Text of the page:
The cave town of Urfa's citadel , which according to popular tradition was Abram's birthplace, is still regarded as a holy place today. The city is named Sanliurfa (since 1983), but was earlier named Urfa. Urfa is related to the Hurranian state, and the city is at least from the second millenum BC. Moslems have erected a mosque over the cave, the Crusaders erected a fortress, and there are two columns from ancient Baal temple, called Nimrod's throne, on top of the mountain. King Abgar Ukkama (9-46 AD) was the founder of Christian traditions of this city.
Once you thoroughly examine all the data, Ur of the Chaldees cannot be the Ur the Bible refers to based on the route Abraham would have had to take.
You can purchase the book here, or elsewhere online:
In my highly superior branch of the armed services, we call them AFSCs (AF specialty codes). 33S3A - communications and information engineer. The A denotes a technical degree (EE) and a whole 4 weeks of confusing and inapplicable training beyond what they give a vanilla comm officer. It also means I'm in a minority highly desired by deployed units. Heh.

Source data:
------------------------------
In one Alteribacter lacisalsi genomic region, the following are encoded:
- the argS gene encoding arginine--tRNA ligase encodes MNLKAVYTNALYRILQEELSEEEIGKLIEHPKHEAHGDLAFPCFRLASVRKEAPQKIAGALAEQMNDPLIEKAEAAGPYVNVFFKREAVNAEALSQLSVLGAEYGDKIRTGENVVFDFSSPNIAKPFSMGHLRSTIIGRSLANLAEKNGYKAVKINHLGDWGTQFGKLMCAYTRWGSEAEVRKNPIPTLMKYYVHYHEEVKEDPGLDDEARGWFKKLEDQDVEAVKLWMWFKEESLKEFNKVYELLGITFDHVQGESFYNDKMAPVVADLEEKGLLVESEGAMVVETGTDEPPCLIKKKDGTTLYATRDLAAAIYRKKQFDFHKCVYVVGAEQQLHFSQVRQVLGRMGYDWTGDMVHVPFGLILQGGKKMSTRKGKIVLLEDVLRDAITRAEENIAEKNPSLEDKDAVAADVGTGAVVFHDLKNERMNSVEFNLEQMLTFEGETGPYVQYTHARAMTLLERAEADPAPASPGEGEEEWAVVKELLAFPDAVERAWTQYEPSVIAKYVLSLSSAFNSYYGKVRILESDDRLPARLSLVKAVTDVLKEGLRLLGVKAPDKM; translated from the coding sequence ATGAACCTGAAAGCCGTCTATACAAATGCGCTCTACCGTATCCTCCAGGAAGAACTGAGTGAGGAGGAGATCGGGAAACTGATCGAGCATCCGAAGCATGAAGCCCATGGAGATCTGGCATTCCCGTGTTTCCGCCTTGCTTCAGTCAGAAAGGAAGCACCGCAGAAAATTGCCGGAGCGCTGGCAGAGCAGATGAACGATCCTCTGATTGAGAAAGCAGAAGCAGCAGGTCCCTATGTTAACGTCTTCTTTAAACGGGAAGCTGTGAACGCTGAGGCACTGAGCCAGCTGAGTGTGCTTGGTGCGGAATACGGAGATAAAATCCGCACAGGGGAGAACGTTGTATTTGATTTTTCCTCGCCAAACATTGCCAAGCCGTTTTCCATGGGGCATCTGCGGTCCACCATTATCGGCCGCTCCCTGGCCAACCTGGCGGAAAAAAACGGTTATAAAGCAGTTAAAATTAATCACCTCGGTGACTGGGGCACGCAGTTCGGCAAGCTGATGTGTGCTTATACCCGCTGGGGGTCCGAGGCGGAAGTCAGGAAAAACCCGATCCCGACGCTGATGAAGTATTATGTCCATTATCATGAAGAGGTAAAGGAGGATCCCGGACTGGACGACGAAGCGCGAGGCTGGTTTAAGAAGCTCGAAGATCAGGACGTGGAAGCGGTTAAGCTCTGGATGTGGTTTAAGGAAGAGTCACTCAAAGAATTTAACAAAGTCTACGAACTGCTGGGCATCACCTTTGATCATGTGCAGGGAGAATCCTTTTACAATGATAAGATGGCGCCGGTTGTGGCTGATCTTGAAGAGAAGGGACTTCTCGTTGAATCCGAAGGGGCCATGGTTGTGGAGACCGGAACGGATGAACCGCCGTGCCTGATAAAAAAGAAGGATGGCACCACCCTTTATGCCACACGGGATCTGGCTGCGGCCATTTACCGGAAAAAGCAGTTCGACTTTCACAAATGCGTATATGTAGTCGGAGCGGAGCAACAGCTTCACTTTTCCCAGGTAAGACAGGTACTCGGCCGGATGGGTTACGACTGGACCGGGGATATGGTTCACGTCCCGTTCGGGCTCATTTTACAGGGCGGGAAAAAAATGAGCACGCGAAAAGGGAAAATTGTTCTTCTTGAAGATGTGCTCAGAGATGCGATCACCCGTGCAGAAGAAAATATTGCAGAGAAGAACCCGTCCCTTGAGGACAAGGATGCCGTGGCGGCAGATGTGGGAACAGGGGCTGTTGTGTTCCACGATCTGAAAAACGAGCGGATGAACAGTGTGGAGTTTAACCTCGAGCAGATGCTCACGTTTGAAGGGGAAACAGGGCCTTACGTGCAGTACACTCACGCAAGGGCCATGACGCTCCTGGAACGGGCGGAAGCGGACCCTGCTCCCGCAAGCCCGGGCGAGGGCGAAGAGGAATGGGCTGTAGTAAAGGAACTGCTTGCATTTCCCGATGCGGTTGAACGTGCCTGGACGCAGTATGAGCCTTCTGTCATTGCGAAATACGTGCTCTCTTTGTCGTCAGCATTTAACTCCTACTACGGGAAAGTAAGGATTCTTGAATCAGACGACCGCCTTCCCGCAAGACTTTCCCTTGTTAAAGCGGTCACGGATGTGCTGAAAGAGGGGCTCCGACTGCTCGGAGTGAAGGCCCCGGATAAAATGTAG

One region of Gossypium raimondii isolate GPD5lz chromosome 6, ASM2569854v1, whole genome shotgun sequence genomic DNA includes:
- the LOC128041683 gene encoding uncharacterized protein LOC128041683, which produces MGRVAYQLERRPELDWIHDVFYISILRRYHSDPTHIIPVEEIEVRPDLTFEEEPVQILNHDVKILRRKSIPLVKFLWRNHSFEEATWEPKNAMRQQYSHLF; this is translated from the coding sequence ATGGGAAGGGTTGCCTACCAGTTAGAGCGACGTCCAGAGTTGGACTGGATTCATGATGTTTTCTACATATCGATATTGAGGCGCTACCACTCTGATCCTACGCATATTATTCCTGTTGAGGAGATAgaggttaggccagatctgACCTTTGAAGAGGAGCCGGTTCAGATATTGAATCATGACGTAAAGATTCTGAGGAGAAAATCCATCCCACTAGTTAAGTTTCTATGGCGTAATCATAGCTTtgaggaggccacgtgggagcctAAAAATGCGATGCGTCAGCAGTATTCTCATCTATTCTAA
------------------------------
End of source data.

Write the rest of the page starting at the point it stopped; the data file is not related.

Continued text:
Oddly enough, in the last year, as my political leanings have turned more and more strongly against the *censored* *censored* *censored* in charge these days, I have somehow come to like my work more and more. I think I will voluntarily stay in for a while. Just hit 4 years, got a nice raise, decided I might stick it out until something better jumps out. I hope I have the option when the time comes... but then, there is always a way out if you have the imagination